As Dad and I stood in one place near the chosen tree, the preacher slowly began to circle the tree, looking all around for the squirrel. As he moved to encircle the tree, the squirrel would move or slither around the tree to avoid him. That made the squirrel move in our direction and we could then see him. Taking a shot with his "Long Tom" squirrel gun, Dad would knock him out. Falling to the ground, we picked up our prey and put it into the hunting bag. Moving on along, we followed Poochy until he treed again.

The next five or six times the dog treed, preacher would circle the tree and either Dad or I would knock the squirrel out as it turned in our direction. The preacher had not killed a single squirrel. Before long he asked, "Why haven't I bagged a squirrel yet? What am I doing wrong?" Dad told him, "Just wait until the dog trees next time and I'll show you what's happening."

We walked through the woods for another 15 to 20 minutes and we soon heard Poochy tree again. As the three of us walked up near the tree, Dad said to the preacher, "Now you wait right here. Stand here and watch that tree real good while I walk around it." As Dad circled the tree, the squirrel turned in the direction of the preacher. He quickly saw it and raised his gun, knocking the squirrel out. With a great big East Texas smile on his face, preacher suddenly became one happy hunter.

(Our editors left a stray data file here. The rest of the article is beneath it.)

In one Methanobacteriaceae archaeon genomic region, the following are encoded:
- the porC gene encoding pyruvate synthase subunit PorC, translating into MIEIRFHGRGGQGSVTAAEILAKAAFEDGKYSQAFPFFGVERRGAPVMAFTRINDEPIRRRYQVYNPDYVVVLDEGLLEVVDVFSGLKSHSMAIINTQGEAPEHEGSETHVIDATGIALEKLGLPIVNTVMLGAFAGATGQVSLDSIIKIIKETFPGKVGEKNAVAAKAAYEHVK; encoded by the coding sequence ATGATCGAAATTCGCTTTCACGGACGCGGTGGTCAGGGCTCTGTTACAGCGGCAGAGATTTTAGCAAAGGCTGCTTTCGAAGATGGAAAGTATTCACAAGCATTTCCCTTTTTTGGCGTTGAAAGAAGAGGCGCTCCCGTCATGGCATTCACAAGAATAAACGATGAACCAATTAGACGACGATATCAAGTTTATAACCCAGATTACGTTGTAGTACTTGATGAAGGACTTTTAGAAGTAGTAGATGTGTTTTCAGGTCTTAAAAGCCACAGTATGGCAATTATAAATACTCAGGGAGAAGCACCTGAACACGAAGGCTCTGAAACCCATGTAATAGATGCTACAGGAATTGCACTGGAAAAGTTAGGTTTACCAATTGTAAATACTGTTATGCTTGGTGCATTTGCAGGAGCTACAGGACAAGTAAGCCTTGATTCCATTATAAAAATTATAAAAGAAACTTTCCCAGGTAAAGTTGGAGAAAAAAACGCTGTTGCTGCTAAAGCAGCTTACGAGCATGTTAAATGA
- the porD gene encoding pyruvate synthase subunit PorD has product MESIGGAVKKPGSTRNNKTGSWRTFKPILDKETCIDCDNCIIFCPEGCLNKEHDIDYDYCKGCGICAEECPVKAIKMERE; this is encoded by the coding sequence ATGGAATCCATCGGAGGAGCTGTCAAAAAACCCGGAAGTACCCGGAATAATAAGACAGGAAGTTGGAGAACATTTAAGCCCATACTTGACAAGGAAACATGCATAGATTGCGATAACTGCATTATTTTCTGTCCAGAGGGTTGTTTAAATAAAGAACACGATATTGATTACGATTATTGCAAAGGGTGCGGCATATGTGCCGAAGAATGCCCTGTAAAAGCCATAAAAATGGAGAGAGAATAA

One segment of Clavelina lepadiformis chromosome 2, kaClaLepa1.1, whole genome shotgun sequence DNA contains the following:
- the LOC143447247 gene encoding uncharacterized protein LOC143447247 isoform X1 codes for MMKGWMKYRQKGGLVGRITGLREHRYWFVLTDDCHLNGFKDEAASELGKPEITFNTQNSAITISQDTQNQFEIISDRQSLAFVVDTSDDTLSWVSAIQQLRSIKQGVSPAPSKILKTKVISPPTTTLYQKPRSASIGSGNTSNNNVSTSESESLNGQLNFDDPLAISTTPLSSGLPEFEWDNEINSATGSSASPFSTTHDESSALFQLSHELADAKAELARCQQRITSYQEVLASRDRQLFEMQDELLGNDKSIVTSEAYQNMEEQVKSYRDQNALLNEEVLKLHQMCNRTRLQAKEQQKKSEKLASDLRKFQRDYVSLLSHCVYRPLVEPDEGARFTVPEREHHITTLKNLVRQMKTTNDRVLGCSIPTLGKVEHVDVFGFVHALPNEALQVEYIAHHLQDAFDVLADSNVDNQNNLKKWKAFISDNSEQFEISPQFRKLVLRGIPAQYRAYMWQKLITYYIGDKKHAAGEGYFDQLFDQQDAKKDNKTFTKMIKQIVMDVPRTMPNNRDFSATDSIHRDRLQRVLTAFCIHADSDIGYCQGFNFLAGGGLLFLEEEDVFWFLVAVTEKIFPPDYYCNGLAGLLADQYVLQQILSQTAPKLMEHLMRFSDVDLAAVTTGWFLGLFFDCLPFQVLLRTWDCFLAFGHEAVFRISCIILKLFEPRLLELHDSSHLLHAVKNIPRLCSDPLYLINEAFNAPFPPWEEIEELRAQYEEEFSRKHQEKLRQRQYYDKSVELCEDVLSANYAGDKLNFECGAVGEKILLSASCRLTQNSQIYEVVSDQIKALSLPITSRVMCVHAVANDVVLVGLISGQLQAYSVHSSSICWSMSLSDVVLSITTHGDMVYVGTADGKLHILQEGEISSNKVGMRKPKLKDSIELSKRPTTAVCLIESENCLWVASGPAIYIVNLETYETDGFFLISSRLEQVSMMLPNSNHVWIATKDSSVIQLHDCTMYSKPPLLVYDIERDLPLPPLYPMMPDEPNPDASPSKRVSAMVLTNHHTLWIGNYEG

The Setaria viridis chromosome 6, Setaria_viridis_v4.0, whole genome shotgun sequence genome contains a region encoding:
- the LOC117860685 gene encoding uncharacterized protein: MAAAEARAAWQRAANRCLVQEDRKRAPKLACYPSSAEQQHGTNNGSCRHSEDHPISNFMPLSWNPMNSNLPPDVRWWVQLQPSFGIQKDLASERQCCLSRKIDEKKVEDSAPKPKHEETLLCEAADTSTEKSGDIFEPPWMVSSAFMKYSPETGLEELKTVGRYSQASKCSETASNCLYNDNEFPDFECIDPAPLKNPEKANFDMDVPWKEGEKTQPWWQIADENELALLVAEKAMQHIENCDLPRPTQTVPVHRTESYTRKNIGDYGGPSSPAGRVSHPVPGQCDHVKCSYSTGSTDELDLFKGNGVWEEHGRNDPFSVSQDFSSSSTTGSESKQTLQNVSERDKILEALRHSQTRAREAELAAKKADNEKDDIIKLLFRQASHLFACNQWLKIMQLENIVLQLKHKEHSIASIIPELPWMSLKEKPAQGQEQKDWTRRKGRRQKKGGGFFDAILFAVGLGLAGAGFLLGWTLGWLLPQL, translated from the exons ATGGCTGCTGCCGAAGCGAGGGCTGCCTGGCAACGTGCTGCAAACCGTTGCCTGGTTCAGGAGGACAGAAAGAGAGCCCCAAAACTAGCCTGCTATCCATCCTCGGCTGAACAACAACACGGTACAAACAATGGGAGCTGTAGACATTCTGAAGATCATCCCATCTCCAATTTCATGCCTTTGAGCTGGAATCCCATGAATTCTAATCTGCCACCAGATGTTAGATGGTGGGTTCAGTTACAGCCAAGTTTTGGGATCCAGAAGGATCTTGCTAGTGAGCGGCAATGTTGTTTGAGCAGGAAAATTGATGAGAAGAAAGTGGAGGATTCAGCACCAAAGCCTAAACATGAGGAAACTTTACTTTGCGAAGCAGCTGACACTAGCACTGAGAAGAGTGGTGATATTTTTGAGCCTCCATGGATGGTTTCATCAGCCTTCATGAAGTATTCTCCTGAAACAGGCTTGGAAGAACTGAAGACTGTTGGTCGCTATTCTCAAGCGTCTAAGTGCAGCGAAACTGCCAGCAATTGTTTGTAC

Soon, our young man-of-the-cloth confessed, "Now I see what y'all been doing to me. I just killed my first squirrel, ever. I think I've got the hang of it now. Come on boys, let's go get some more."

For the remainder of the hunt, Dad and I managed to turned the squirrel in the preacher's direction and let him knock it out each time. He then had an enjoyable time squirrel hunting. An experience he would tell his family and friends about for a long time.

It was lots of fun back then, watching the dog work, barking and treeing squirrels. Then, shooting and knocking them out of the tree. Plus, lest we forget, the main benefit was getting food for the family.

Returning home with the bag limit for the day, our Sunday guest told my Dad he had really enjoyed the experience and would like to do it again sometime, real soon.
N. Ray Maxie
"Ramblin' Ray" >
December 1, 2006 Column